Ms W Newhoudt-Druchen (ANC) said that the presentation had gone quite a lot into children, but t she had not seen any of the children’s rights organisations present, whether this was a correct observation and whether they specifically had made any contributions to the discussions which led to the current Law correction process. She asked if the Department had interacted directly with Child Protective Service organisations or entities that dealt with children’s rights other than the UNISA project. She knew that there had been 32 submissions made, but only 18 had managed to make oral presentations, and she wondered if one of those bodies that did not make oral presentations had perhaps been a child rights organisation. She called for further comment on children's rights input.
Ms van Damme was pleased to find that the DoC and FPB were willing to agree on many of the points raised. She felt that the Bill was initially brought to Parliament in a form where many of the points bordered on the unconstitutional, was vague and generally had been problematic. She said that the Manager of Legal and Regulatory Affairs had not provided good legal advice to the FPB before presenting the proposed corrections on the Bill to the Portfolio Committee. The Committee had seen far too many challenges that should have been highlighted and dealt with before bringing the Bill to Parliament. Overall, better legal advice could have been given, and the Bill could have been better drafted. She noted the comment on the RSIA but said that the presentation also mentioned that this could be done while the remainder of the steps were being implemented, but she did not agree; Cabinet said that it had to be done before implementation.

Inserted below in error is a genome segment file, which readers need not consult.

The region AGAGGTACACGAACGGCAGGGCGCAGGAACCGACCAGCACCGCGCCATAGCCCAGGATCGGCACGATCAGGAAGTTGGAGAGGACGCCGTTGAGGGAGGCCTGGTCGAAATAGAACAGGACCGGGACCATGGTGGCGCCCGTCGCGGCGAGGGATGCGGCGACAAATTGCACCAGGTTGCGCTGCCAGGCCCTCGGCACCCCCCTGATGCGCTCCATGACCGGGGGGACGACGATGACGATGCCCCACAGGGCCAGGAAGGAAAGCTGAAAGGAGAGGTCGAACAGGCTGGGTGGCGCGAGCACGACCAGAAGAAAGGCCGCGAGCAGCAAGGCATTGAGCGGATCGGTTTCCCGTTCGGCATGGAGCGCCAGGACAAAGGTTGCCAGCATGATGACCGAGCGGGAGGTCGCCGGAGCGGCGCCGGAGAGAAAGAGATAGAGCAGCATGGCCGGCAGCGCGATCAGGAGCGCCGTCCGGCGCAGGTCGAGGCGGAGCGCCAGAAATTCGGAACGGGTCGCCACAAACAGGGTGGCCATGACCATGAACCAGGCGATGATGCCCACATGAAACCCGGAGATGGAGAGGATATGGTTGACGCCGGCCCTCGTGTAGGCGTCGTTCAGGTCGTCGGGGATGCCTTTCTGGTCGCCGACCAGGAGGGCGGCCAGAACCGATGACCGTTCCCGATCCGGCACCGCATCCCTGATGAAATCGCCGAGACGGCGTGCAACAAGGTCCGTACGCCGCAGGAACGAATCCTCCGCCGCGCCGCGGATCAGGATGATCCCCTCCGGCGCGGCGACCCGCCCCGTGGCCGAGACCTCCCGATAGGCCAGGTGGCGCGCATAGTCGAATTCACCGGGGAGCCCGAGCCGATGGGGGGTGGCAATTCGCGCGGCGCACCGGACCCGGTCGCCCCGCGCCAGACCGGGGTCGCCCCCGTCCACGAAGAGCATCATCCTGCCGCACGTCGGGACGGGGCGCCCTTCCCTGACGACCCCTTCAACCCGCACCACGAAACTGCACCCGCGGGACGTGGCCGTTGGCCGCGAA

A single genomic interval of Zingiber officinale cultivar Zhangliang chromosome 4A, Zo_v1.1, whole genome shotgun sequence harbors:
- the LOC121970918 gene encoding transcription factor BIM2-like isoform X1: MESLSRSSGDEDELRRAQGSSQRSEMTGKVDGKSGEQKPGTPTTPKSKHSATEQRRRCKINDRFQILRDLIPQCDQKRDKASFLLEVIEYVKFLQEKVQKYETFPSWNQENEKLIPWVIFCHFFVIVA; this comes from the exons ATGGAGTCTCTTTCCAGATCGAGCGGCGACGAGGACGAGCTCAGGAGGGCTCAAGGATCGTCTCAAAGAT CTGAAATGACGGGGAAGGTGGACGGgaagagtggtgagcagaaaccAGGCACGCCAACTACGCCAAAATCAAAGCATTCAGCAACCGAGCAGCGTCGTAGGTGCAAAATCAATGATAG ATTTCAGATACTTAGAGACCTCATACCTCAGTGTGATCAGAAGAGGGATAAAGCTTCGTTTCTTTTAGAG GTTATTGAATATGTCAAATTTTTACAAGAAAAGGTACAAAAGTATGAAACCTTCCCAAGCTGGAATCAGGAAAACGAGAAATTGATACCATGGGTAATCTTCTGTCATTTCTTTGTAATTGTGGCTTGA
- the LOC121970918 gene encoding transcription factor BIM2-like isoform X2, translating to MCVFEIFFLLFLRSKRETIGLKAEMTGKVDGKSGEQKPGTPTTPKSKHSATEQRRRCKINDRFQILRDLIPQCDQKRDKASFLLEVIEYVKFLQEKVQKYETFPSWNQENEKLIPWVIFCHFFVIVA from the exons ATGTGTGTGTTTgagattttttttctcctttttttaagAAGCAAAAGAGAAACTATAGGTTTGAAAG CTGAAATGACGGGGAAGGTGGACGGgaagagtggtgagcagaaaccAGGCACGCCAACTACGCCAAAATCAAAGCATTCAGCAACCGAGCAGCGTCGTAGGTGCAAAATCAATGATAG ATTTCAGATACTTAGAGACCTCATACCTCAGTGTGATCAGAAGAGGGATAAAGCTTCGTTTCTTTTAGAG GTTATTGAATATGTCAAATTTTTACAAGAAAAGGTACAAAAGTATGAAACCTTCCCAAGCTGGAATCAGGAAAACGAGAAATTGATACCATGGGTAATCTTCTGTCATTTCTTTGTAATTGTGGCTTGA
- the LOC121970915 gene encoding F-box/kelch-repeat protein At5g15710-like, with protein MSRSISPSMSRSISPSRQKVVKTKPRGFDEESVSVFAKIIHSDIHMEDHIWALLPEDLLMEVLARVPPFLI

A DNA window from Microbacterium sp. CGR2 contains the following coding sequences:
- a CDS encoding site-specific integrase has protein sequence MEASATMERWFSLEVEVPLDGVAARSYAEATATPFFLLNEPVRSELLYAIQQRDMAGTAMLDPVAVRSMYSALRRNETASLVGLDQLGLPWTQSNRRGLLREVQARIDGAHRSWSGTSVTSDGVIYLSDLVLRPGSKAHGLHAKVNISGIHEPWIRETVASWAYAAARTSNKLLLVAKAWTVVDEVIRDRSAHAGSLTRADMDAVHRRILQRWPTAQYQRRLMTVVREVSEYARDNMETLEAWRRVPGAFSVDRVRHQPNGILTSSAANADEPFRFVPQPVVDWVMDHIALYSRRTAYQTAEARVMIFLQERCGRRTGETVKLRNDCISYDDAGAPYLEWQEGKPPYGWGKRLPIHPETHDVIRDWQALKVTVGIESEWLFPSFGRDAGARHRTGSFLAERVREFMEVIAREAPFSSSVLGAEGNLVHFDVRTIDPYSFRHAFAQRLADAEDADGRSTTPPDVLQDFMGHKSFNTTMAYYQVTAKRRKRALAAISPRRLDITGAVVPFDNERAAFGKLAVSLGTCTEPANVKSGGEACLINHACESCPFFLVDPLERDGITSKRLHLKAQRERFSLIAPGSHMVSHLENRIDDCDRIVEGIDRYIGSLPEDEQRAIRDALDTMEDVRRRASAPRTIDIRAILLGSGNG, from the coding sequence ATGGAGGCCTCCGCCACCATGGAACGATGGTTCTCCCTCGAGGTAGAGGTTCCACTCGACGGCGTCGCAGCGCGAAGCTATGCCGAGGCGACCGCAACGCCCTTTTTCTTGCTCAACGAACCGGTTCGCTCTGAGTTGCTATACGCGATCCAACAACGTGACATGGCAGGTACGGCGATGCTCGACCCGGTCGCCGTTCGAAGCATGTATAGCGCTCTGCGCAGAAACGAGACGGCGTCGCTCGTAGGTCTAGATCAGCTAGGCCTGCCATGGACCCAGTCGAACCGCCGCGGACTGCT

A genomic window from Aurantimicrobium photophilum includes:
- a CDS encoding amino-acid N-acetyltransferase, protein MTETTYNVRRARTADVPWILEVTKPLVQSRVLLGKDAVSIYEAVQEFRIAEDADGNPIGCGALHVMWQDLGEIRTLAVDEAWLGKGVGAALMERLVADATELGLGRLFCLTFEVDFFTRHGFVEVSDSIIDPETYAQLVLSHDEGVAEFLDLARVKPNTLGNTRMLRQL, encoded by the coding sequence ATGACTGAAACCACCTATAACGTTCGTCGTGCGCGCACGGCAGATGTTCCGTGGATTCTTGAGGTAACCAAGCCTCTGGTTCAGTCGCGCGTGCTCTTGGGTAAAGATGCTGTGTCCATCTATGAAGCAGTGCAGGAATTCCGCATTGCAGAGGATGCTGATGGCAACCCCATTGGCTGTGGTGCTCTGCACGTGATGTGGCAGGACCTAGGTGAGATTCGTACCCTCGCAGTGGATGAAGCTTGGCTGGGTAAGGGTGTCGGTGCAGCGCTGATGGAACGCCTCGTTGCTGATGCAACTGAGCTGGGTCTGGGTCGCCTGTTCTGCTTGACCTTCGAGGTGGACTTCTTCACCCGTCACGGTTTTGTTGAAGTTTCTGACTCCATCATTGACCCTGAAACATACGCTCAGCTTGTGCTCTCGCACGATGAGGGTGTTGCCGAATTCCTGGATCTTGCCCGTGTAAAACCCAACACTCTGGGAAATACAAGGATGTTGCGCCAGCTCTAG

Ms van Damme asked if the DoC agreed with the suggestion of the SABC, which was a reiteration of the point that the RSIA should take place before any implementation of the Bill.
Ms van Schalkwyk thanked the Department. She said that she had done some research on international experience but had not been able to find out what was being done on the Continent, and she wondered if the Department had been able to find out what was happening elsewhere in order to help to assess the viability of the proposals, and how they were regulating. She asked the Department to indicate why classification had to take place through the Bill, if it was already been done by companies such as Sterkinekor or NuMetro, and there had not been any instances reported in the media on any challenges.
Ms V van Dyk (DA) asked the Department to forward a report with the input from the 32 stakeholders which included each constitutional challenge queried and faced in the past, as well as how the issues would be addressed. The Department had also mentioned that the Bill would be applicable to filming companies and official internet publications. She wondered how the Bill made the distinction between individual users of the internet and official institutions that should be registered with the FPB as distributors.
Mr Kalako was concerned about the cost implications although the Department had highlighted that the costs would be minimal. He asked if there had been any tangible estimation of the amount that companies in the industry would lose from the Bill being implemented. He also addressed the deadline which had been set by Cabinet, agreeing with his colleague that the Portfolio Committee was separate from Cabinet, and had different roles to play so he wanted the Department to explain why reference was made to that Cabinet decision. He asked how the Department would deal with the challenges that society faced on content that included violence and child pornography since children should not be exposed to these things and had to be protected from exposure. He asked for more comment on the public opinion expressed that the Department wanted to invade privacy and dictate what would be suitable for online users, and asked that the comment should specifically refer to examples from the Constitution. He highlighted that the Portfolio Committee would not accept anything that would infringe on the rights of freedom of expression and other forms of freedom that the public was entitled to.